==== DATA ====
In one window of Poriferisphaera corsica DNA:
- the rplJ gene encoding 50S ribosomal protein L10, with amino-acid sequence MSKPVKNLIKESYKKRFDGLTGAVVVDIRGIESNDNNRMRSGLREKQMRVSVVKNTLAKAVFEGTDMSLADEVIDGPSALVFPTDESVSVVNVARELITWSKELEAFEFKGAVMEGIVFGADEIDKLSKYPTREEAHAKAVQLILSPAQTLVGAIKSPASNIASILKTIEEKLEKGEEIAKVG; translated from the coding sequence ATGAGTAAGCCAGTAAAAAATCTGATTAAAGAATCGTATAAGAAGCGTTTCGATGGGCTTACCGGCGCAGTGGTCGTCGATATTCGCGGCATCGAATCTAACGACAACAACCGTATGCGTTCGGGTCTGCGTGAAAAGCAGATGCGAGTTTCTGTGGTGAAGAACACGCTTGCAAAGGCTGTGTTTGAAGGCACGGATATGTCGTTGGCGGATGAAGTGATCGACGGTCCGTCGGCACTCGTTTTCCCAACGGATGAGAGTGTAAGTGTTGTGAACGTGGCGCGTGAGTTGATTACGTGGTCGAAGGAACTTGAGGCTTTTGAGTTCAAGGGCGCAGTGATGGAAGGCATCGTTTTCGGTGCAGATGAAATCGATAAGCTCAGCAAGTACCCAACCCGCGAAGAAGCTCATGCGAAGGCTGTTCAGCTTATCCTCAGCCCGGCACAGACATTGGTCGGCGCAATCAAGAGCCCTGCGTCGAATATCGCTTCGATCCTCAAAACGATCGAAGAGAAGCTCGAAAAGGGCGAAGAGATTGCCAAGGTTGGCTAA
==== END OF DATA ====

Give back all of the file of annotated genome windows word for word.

In one window of Poriferisphaera corsica DNA:
- the rplJ gene encoding 50S ribosomal protein L10, with amino-acid sequence MSKPVKNLIKESYKKRFDGLTGAVVVDIRGIESNDNNRMRSGLREKQMRVSVVKNTLAKAVFEGTDMSLADEVIDGPSALVFPTDESVSVVNVARELITWSKELEAFEFKGAVMEGIVFGADEIDKLSKYPTREEAHAKAVQLILSPAQTLVGAIKSPASNIASILKTIEEKLEKGEEIAKVG; translated from the coding sequence ATGAGTAAGCCAGTAAAAAATCTGATTAAAGAATCGTATAAGAAGCGTTTCGATGGGCTTACCGGCGCAGTGGTCGTCGATATTCGCGGCATCGAATCTAACGACAACAACCGTATGCGTTCGGGTCTGCGTGAAAAGCAGATGCGAGTTTCTGTGGTGAAGAACACGCTTGCAAAGGCTGTGTTTGAAGGCACGGATATGTCGTTGGCGGATGAAGTGATCGACGGTCCGTCGGCACTCGTTTTCCCAACGGATGAGAGTGTAAGTGTTGTGAACGTGGCGCGTGAGTTGATTACGTGGTCGAAGGAACTTGAGGCTTTTGAGTTCAAGGGCGCAGTGATGGAAGGCATCGTTTTCGGTGCAGATGAAATCGATAAGCTCAGCAAGTACCCAACCCGCGAAGAAGCTCATGCGAAGGCTGTTCAGCTTATCCTCAGCCCGGCACAGACATTGGTCGGCGCAATCAAGAGCCCTGCGTCGAATATCGCTTCGATCCTCAAAACGATCGAAGAGAAGCTCGAAAAGGGCGAAGAGATTGCCAAGGTTGGCTAA